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Showing posts sorted by relevance for query watson lake. Sort by date Show all posts

Saturday, October 8, 2016

Prescott, AZ or is it "Preskitt" as the locals say

We had wanted to visit Prescott for quite some time. Last fall, we had cancelled our reservations for Point of the Rocks Campground and decided to give it another try. A hiking path connected Watson Lake hiking trails and the campground. The Granite Dells around Watson Lake and Willow Lake are enchanting whether we were hiking biking or kayaking.
Prescott Peavine and Iron King trails were rails to trails that get plenty of use by the locals. We rode out from the campground to these trails without a problem other that the huge sticker patch we ended up in on our first ride. Fortunately, the no tubes in our tires did their job pretty well.


The 5.2-mile Peavine Trail begins just south of Watson Lake at the gravel parking lot by the lush Watson Woods Riparian Preserve.

 
 

All along this route, water leaches from cracks in the rock walls and hearty flowers—red and yellow—pop from the crevasses.
There was plenty of water fowl and turtles as we rounded the preserve.

The trail follows the former Santa Fe, Prescott & Phoenix Railway corridor that fed into Prescott, once the territorial capital of Arizona and famous for its copper mining. Wooden decking and railroad ties lie scattered along the trail. At Mile 3 and the "Point of Rocks," is the railroad's ghost . Here the trail passes through a cut made for trains in a tall, sheer rock cluster. A trailside historical marker shows the identical view, some 100 years prior. In the photo a hulking engine chugs through the same pass. It's a humbling reminder of how, in some places, time does stand still.







 
A visit to the historical old town section was up next. After walking around the town, we stopped in The Palace Saloon which is basically a museum. While waiting for our snack, we took some time to check out the place. Not much had changed from the old pictures on the walls.






This looks just like Watson Lake but is Willow Lake across the road from us. 



Prescott Pow Wow and Gourd Dance were happening in the park. We passed on the Fry Bread this time.


 
 
 
 

Friday, October 27, 2017

Lynx Lake

Escaping the heat

Temperatures in Phoenix continue to rise every year with new highs due to the daytime heat being held by the steel in the buildings and black asphalt as the city and surrounding areas continue to grow. The average temps are usually 88 degrees in October and we were in the upper 90s. The city is looking at using baby blue paint to reduce the heat absorption and temperatures  Listening to the air conditioner all day can be wearing. A few days were cool enough for an early morning bike ride or game of pickeball.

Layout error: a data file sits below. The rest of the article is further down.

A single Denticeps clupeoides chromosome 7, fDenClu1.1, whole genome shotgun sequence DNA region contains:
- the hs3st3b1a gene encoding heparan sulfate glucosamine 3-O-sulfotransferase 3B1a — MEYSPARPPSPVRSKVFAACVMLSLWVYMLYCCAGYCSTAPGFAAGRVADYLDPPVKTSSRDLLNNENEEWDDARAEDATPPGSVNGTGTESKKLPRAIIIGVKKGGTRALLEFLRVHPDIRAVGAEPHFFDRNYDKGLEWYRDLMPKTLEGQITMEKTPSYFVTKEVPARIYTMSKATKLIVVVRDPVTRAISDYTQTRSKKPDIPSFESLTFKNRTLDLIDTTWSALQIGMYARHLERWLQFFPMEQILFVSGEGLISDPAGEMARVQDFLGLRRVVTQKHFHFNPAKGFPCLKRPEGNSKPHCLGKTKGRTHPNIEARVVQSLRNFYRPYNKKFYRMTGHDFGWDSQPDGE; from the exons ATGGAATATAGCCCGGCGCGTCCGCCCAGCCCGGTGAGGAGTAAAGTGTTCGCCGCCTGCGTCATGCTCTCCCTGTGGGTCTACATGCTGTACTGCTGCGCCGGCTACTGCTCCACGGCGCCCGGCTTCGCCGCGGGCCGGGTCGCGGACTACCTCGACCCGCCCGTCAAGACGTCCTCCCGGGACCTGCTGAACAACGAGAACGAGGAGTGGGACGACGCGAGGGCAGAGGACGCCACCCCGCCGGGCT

After finishing my online learning requirements to return to work, my required four shifts at the hospital for the month and taken care of our appointments, we headed for the cooler temps in the hills. The campgrounds in the national forest close at the end of the month. Lynx Lake near Prescott had one site open over the weekend and figured what the heck and booked it.
 We had spent a little time in the Prescott area but had not been to Lynx Lake. Each loop in the campground is small with only four sites but  plenty of room for privacy. The trail around the lake was an easy 3.5 miles and so many other trails to choose from that are mostly moderate.

Our previous visits, we enjoyed the Granit Dells areas including Watson and Willow Lakes. You can read about those visits by clicking here.

The trail to the  Nature Conservancy that has a large area protected for the migrating butterflies was another morning walk that had plenty to enjoy.
The air felt like fall and leaves were changing at 5000 feet above sea level. We could sit outside after the sun went down next to our little fire and look at the stars. The nights got into the 30s but our solar panel kept the battery fully charged.

One evening Mike was sitting by the fire and he saw something move out of the corner of his eye. He soon realized that it was a skunk. Mike stood up and the skunk turned around and raised his tail. Fortunately, they called d├ętente and both walked away from each other. Mike moved faster and stumbled up the steps unscathed.
Our last morning we walked 1 1/2 miles to the Ruins Trailhead. The round trip to the ruins was 1 1/2 miles but along the way, I realized that I  took a wrong turn when my pedometer said we had walked 1 1/2 miles since the trailhead and we hadn't reached the ruins. Oops!




Looks like Halloween now that the tarantulas are out.

We were so glad to spend the time in the mountains but were not ready to return home yet.